Kalispell: Montana’s Wrestling Capital

By Beacon Staff

There are many ways to get to the top, but in Class AA wrestling, there is only one: through five-time defending champion Flathead High School.

While this is known throughout the state, it’s especially obvious to Glacier High School, Flathead’s cross-town rival. Now in its fourth year of existence, the Wolfpack wrestling program is hoping that the road has veered just slightly north, to the other side of Kalispell, and will now go through them.

“People come to Montana and they know about Flathead; they know Flathead’s the team to beat,” said Glacier senior Boyce Ballard. “We would love to be that team.”

Glacier is no longer the little wrestling brother to Flathead. It is now truly a state contender, as it proved by beating the Braves 37-27 on Jan. 6. It was the first cross-town wrestling victory for Glacier in school history.

But the foundation for that momentous win had been gradually laid over the previous three seasons, with the program quietly becoming one of the best in the state. Entering this year, Ballard said the Wolfpack knew they could rise to the top of Class AA. The first step was beating Flathead.

“We believe we can win a state championship,” Ballard said.

This year’s Class AA race is wide open. Flathead is the defending champion and therefore still the team to beat. Glacier has proven it’s in the mix, as are Bozeman, Billings Skyview, Billings Senior and Great Falls High.

“This year is crazy,” Glacier head coach Mark Fischer said. “There are so many teams that could take the tournament. It’s a unique year.”

The fact that Kalispell can produce two contenders in the crowded 14-school Class AA, which features the biggest cities in Montana, speaks to both the town’s athletes and to its high level of coaching found at all age levels.

Fischer and Matt Owen, Flathead’s head coach, say the Kalispell Wrestling Club does a great job at getting younger wrestlers into the sport. Then Kalispell Middle School, aided by high school coaches, continues to hone them. By the time the kids reach high school, they’ve already had years of quality training.

“There’s always a big combination of factors that goes into any successful program,” Owen said.

Owen is in his third year as head coach of the Braves and has ably filled the rather large shoes of previous coach Jeff Thompson. Under Owen and Thompson, the Braves have won the last five Class AA state titles and six out of the last seven. They have been ranked nationally on multiple occasions, including this season. In its preseason rankings, Amateur Wrestling News named Flathead the 40th best high school program in the nation.

While Flathead has maintained its elite status, Owen said it’s more difficult today to field a deep team than when Kalispell only had one school. Essentially, half of the town’s prospective wrestlers now go to Glacier.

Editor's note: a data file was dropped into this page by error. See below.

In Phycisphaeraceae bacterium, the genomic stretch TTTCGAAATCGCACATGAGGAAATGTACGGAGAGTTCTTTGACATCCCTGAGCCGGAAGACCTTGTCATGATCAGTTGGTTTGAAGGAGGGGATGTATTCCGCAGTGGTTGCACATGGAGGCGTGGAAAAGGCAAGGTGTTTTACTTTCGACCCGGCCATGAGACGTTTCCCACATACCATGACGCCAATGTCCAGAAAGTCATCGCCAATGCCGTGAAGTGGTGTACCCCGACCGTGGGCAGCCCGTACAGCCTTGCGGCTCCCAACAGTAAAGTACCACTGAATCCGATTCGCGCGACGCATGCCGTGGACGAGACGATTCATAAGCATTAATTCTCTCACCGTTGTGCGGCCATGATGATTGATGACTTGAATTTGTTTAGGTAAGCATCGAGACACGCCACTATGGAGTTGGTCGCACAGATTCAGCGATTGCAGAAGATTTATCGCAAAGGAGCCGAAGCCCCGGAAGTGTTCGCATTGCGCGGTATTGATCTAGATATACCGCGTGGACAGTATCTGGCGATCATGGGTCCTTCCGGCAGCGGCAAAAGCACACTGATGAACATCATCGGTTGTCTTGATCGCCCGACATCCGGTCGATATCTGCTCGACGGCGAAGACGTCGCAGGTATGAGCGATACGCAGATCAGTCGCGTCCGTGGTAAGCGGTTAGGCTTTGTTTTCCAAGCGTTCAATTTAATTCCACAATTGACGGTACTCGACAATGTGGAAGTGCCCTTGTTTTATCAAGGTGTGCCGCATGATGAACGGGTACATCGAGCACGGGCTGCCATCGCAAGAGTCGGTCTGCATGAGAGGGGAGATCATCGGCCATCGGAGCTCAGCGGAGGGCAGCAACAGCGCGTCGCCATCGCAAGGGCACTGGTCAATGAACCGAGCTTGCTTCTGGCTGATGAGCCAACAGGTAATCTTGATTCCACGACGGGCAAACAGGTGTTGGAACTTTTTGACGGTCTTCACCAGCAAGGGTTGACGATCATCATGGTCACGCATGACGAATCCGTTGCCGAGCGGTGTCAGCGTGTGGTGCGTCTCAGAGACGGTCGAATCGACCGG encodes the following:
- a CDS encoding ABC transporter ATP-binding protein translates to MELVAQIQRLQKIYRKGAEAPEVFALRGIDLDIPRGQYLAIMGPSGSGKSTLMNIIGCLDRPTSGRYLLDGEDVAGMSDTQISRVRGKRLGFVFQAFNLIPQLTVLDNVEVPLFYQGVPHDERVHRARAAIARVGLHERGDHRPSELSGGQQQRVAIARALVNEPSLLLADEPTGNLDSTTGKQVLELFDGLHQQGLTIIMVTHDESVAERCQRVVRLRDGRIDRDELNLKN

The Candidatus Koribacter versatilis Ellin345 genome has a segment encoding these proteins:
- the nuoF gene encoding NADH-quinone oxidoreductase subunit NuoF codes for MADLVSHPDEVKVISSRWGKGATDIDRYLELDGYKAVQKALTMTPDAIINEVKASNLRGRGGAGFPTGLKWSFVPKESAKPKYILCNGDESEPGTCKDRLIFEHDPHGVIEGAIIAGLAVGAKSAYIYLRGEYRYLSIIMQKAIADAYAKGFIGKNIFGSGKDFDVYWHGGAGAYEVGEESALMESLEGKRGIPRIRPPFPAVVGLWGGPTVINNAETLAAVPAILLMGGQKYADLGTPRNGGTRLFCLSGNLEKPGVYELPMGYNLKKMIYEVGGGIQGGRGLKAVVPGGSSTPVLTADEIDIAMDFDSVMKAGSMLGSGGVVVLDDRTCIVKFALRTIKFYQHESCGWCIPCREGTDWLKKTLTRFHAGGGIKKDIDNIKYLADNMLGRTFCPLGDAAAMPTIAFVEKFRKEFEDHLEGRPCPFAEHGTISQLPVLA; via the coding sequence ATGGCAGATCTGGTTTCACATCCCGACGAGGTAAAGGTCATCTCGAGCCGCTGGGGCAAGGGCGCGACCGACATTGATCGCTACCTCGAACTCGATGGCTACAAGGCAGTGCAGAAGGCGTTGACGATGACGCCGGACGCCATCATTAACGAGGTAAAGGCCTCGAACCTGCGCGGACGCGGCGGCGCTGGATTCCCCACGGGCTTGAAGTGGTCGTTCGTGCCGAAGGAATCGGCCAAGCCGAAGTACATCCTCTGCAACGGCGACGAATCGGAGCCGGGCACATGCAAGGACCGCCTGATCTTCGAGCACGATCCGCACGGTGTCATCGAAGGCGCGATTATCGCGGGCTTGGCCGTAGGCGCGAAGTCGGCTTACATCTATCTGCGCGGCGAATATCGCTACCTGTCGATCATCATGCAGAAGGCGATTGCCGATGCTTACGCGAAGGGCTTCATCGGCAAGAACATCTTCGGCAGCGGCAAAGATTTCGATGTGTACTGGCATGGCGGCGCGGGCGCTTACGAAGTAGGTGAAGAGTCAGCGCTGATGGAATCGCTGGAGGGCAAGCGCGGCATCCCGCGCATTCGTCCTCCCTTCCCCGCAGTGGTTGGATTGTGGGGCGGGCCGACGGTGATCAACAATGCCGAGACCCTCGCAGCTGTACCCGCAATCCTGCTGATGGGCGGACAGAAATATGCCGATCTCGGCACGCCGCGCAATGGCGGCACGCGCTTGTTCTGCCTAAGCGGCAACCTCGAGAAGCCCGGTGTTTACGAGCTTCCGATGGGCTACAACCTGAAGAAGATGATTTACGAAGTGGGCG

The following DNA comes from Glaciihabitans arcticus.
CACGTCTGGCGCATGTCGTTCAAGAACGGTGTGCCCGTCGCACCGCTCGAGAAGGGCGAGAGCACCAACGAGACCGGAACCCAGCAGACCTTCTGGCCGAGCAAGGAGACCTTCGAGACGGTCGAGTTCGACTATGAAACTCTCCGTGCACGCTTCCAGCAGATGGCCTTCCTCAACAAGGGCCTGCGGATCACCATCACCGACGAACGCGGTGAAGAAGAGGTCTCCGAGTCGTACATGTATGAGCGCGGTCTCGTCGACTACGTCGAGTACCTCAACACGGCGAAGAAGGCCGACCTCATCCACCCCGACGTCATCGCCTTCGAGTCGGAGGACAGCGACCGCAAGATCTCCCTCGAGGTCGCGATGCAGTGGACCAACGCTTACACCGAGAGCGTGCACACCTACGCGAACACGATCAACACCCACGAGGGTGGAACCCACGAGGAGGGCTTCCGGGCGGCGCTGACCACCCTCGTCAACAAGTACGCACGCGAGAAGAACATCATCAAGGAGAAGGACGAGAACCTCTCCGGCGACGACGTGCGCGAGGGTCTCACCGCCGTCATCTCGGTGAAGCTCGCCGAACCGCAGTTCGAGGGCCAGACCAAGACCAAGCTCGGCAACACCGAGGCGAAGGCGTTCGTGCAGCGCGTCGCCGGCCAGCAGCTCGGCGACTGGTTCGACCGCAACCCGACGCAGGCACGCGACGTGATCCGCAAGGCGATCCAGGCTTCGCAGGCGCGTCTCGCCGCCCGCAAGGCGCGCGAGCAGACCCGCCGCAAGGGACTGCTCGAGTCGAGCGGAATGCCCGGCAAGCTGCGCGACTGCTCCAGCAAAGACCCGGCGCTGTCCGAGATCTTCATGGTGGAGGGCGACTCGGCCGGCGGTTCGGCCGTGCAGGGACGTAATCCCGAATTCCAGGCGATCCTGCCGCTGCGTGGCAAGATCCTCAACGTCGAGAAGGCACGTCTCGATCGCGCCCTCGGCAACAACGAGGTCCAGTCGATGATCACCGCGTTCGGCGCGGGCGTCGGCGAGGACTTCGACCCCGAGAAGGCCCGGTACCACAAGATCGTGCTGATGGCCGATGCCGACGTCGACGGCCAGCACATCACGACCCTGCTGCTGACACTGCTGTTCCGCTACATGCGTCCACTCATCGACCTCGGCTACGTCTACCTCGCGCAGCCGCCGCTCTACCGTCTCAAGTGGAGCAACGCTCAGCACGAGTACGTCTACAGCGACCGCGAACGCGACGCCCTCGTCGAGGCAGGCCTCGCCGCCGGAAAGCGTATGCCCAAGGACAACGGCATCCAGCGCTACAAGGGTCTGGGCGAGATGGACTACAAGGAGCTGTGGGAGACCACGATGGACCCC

“I think we have a lot of great wrestlers – top-end wrestlers who could come home with state championships,” Owen said of his Braves. “The difference is that we’re not as deep as we have been in the past. The numbers are lower than they used to be.”

Owen added that while the school split affects numbers, it doesn’t change “the type or quality of kids.”

In the most recent Class AA coaches poll, Flathead was ranked second and Glacier third, behind Great Falls High. Flathead has a greater number of top-ranked wrestlers than Glacier, though Fischer said his team’s strength is in its talent across the board.

The Braves feature three No. 1 wrestlers: heavyweight Connor Thomas, 160-pound Larry Francis and 152-pound Steel Hahn. Flathead also has wrestlers ranked in the top six in three other weight classes. Glacier has six wrestlers ranked between second and sixth, including the sophomore Mitchell brothers. Kaleb Mitchell is No. 2 in 105 pounds and brother Alek is second in 112.

A day after their cross-town showdown, Glacier and Flathead traveled to Spokane for the Pacific Northwest Classic. The Wolfpack finished second behind host University High and the Braves finished fourth. They were the only two Montana teams.

“We’re getting better and better,” said junior Shane St. Onge, who beat Flathead’s Hahn to claim the 152-pound title at the classic. “I’m excited.”

Glacier’s wrestlers have the talent, and now they have the belief. They know they belong in the conversation for the state’s best wrestling program.

“They believe that’s where they’re at,” Fischer said, “and I would not count them out of that.”

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